Nikkei set for 9th winning day as yen weakens further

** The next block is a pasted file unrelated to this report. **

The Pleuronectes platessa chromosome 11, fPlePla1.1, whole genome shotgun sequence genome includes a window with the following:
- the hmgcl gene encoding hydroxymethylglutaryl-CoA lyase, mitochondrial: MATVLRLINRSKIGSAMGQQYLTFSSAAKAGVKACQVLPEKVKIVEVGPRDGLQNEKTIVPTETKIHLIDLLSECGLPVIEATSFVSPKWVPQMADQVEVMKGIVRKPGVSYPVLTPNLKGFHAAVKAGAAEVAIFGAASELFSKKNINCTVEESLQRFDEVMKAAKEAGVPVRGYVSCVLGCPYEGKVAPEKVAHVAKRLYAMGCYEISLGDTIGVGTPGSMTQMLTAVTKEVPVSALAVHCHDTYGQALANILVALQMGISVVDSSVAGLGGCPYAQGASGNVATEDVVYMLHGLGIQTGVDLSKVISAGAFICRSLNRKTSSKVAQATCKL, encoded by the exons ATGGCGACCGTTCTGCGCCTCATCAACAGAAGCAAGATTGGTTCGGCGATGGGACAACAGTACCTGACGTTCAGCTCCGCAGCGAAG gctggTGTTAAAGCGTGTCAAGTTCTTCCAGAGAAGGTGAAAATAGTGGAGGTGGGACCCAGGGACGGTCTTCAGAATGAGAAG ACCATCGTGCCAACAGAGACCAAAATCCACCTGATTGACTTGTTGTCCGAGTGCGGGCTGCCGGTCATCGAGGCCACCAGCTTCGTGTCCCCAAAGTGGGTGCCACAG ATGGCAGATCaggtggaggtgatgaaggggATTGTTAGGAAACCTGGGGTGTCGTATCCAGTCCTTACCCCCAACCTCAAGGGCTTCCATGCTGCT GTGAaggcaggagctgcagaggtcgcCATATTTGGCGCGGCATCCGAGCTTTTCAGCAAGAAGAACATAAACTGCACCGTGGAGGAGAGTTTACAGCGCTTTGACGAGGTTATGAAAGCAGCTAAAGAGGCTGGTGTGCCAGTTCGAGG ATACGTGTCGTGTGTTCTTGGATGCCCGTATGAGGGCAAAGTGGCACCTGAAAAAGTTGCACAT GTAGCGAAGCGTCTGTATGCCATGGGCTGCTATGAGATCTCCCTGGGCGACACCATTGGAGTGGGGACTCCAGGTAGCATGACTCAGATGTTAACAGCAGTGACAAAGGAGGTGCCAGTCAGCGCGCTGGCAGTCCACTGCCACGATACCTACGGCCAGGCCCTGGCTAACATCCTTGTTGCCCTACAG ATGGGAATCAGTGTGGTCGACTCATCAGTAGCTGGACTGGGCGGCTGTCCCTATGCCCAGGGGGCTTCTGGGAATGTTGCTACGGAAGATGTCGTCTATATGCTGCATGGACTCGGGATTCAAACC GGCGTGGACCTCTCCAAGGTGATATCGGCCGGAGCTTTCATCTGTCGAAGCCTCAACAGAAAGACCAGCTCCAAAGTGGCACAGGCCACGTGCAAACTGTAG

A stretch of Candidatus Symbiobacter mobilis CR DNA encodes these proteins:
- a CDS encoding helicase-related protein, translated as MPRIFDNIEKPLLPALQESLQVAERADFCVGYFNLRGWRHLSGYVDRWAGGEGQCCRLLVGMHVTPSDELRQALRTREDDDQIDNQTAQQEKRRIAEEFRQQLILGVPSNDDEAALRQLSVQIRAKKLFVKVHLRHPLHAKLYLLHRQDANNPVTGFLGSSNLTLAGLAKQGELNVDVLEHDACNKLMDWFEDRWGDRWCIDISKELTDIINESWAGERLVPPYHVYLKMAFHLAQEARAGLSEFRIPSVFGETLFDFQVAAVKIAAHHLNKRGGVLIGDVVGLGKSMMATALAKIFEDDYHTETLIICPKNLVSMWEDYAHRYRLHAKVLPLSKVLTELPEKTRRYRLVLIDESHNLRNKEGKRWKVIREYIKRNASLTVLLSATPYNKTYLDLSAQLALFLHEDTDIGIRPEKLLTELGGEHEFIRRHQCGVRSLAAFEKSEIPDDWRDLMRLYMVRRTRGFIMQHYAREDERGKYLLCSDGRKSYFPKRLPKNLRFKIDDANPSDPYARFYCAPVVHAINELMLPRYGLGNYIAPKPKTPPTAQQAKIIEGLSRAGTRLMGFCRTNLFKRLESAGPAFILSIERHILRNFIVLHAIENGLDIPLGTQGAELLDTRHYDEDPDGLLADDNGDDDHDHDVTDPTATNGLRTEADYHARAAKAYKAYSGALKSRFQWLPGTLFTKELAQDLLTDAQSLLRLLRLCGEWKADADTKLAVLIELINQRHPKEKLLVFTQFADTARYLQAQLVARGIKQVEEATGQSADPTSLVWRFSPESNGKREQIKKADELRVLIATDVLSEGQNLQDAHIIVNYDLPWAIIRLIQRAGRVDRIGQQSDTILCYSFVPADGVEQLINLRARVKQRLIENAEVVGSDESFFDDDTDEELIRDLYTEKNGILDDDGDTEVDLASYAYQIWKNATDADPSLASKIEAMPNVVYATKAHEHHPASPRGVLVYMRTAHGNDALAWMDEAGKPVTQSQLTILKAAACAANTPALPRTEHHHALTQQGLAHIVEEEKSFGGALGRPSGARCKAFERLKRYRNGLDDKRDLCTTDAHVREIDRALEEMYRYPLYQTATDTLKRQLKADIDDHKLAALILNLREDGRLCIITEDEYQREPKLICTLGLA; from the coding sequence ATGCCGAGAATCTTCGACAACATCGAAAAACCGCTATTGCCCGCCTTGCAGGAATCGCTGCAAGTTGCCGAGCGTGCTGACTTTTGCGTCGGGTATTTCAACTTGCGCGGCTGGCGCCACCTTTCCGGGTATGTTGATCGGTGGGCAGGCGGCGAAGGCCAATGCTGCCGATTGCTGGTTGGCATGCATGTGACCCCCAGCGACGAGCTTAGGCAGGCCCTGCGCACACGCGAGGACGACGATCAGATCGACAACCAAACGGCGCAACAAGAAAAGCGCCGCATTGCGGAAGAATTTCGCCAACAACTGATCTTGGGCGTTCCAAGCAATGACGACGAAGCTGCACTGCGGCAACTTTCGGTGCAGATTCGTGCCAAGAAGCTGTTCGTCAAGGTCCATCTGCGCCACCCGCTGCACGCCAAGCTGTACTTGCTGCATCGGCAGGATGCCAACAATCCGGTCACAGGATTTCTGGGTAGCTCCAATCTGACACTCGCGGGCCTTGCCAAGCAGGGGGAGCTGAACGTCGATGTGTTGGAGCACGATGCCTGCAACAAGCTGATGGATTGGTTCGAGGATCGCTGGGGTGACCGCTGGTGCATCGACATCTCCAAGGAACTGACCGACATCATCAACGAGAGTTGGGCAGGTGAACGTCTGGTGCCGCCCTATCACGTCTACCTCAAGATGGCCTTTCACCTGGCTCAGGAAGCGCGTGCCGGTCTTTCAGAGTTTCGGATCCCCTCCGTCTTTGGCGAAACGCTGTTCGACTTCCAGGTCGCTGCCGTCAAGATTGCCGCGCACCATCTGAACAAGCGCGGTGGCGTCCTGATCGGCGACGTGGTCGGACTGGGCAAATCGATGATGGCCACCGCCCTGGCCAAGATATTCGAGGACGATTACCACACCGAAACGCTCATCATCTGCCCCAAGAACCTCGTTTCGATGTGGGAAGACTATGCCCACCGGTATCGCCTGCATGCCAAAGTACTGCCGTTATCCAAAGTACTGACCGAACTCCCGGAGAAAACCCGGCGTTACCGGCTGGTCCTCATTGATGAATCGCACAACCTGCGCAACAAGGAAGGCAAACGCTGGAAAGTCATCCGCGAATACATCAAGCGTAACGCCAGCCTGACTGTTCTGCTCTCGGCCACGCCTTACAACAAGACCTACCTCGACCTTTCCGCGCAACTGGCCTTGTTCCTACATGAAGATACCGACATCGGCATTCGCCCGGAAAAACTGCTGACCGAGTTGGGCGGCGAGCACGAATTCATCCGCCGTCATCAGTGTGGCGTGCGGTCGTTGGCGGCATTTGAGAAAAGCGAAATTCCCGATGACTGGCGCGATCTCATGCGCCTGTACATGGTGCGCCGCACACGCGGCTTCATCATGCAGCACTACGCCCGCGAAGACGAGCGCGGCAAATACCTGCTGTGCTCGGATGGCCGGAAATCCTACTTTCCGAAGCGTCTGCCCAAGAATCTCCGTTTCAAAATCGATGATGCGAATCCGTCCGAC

* Nippon Steel & Sumitomo Metal jump, to cut capacity * BNP Paribas advises buying regional bank shares * Analysts see small pullback coming up By Tomo Uetake TOKYO, March 12 (Reuters) - The Nikkei share average rose on Tuesday to a fresh 4-1/2 year high, as a softer yen and expectations of monetary easing drove up banks like Mitsubishi UFJ Financial Group and as overlooked electronics firms such as Panasonic attracted buying. But the benchmark's advance was timid with signs of overheating beginning to emerge as it headed for its ninth straight day of gains, the longest winning streak since July 2009. "I think the market's got a strong base but the Nikkei's divergence from its 25-day moving average may signal a small pullback coming up," said Kenichi Hirano, operating officer at Tachibana Securities. The Nikkei was 7.3 percent above its 25-day moving average after rising for eight consecutive days, its longest daily winning streak since July 2009, when it rose for nine days straight. The Nikkei added 0.4 percent to 12,391.84 in the morning session on Tuesday, its highest level since early September 2008. The broader Topix edged up 0.4 percent to 1,044.39. Nippon Steel & Sumitomo Metal Corp jumped 6 percent after the company said it would halt a blast furnace at a major steel mill in a bid to cut costs and resolve overcapacity. The share rise helped the steel subindex become the top sectoral gainer, gaining 3.1 percent. Japan Tobacco was in focus after the government, which owns a 50 percent stake in the cigarette maker, cut the price of its share offer by 2 percent from Monday's close. The stock fell 0.5 percent. Exporters were buoyed by a weaker yen, which slumped to a new 3-1/2 year low in early Asian trade on media reports that the Bank of Japan might deliver new stimulus measures sooner than expected. Nissan Motor Co led major automakers with a gain of 2.1 percent. Analysts said the spotlight on exporters, financials and real estate companies may become more diffuse as the Nikkei's rally consolidates. "Global funds, which have not yet wholeheartedly joined the rally, tend to think of the bigger picture: they hear 'Abenomics' and they think of pricey real estate," said Tachibana Securities' Hirano. "But there are a lot of retail investors going after high-yield, lesser-known names that aren't in the Nikkei." YEN WEAKNESS Some analysts said the Nikkei was not necessarily due for a major correction because the yen's weakness would help boost earnings for Japanese exporters. "Although the equity rally appears to be faltering, the yen is still weakening. Also there are mounting expectations for the U.S. economy to recover," said Yoshihiko Tabei, general manager of capital markets research at Kazaka Securities. "Judging by domestic companies' expected revenues, I don't think current stock prices are overvalued," he said. BNP Paribas recommended investors buy banks that have underperformed in the rally, such as regional lenders, as well as Nikkei dividend futures to take advantage of current rally. Top banks Mizuho Financial Group Inc, Mitsubishi UFJ Financial Group Inc and Sumitomo Mitsui Financial Group Inc gained between 0.2 and 1.1 percent on Tuesday morning and were three of the top four most-traded stocks on the main board. By contrast, regional banks lagged. Tsukuba Bank Ltd lost 2.1 percent, Bank of Iwate dropped 1 percent and Hokuetsu Bank fell 1.3 percent. "Of course, banks are the obvious bet at the moment, but there are a lot of other interesting stocks," said Takashi Oba, senior strategist at Okasan Securities. "There are a lot of investors just waiting for dips to swoop in. Canon and Panasonic are zooming up today after being left behind in the rally. Kyocera is getting a lot of play too." Panasonic Corp shot up 7.2 percent after putting on just 0.8 percent between February 15 and Monday, trailing the Nikkei's gain of 10.5 percent in the same period. Canon Inc advanced 3.1 percent and Kyocera Corp jumped 5.3 percent.
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